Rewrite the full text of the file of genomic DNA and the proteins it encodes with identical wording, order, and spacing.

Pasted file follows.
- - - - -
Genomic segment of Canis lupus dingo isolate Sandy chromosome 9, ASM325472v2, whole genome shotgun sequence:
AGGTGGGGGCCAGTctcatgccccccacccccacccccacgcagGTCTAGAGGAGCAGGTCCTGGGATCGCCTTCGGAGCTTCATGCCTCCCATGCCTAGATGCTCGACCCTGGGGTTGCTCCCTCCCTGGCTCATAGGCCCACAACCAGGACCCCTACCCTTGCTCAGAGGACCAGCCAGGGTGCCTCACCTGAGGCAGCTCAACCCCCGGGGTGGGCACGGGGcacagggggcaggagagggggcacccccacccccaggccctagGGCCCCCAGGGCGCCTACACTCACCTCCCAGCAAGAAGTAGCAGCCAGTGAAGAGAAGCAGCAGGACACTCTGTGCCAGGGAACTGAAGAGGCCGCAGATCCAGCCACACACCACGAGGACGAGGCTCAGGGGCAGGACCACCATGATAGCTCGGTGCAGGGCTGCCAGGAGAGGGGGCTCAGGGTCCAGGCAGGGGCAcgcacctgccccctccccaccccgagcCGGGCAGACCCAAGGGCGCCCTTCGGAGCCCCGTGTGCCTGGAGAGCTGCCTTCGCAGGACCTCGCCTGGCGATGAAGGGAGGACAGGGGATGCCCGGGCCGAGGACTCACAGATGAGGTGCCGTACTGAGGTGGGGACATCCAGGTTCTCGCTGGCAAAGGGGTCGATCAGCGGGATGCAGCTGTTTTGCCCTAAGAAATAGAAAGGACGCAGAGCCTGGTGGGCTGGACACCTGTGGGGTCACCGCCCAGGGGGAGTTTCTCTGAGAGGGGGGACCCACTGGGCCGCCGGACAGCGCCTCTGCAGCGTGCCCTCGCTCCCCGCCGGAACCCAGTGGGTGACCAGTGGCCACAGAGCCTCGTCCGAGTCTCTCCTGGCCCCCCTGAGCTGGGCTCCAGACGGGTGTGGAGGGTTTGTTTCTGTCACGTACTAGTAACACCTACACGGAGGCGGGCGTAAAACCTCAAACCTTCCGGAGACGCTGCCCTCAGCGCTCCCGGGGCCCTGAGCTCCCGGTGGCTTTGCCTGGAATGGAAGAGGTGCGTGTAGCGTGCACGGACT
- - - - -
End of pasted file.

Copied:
Genomic segment of Canis lupus dingo isolate Sandy chromosome 9, ASM325472v2, whole genome shotgun sequence:
AGGTGGGGGCCAGTctcatgccccccacccccacccccacgcagGTCTAGAGGAGCAGGTCCTGGGATCGCCTTCGGAGCTTCATGCCTCCCATGCCTAGATGCTCGACCCTGGGGTTGCTCCCTCCCTGGCTCATAGGCCCACAACCAGGACCCCTACCCTTGCTCAGAGGACCAGCCAGGGTGCCTCACCTGAGGCAGCTCAACCCCCGGGGTGGGCACGGGGcacagggggcaggagagggggcacccccacccccaggccctagGGCCCCCAGGGCGCCTACACTCACCTCCCAGCAAGAAGTAGCAGCCAGTGAAGAGAAGCAGCAGGACACTCTGTGCCAGGGAACTGAAGAGGCCGCAGATCCAGCCACACACCACGAGGACGAGGCTCAGGGGCAGGACCACCATGATAGCTCGGTGCAGGGCTGCCAGGAGAGGGGGCTCAGGGTCCAGGCAGGGGCAcgcacctgccccctccccaccccgagcCGGGCAGACCCAAGGGCGCCCTTCGGAGCCCCGTGTGCCTGGAGAGCTGCCTTCGCAGGACCTCGCCTGGCGATGAAGGGAGGACAGGGGATGCCCGGGCCGAGGACTCACAGATGAGGTGCCGTACTGAGGTGGGGACATCCAGGTTCTCGCTGGCAAAGGGGTCGATCAGCGGGATGCAGCTGTTTTGCCCTAAGAAATAGAAAGGACGCAGAGCCTGGTGGGCTGGACACCTGTGGGGTCACCGCCCAGGGGGAGTTTCTCTGAGAGGGGGGACCCACTGGGCCGCCGGACAGCGCCTCTGCAGCGTGCCCTCGCTCCCCGCCGGAACCCAGTGGGTGACCAGTGGCCACAGAGCCTCGTCCGAGTCTCTCCTGGCCCCCCTGAGCTGGGCTCCAGACGGGTGTGGAGGGTTTGTTTCTGTCACGTACTAGTAACACCTACACGGAGGCGGGCGTAAAACCTCAAACCTTCCGGAGACGCTGCCCTCAGCGCTCCCGGGGCCCTGAGCTCCCGGTGGCTTTGCCTGGAATGGAAGAGGTGCGTGTAGCGTGCACGGACT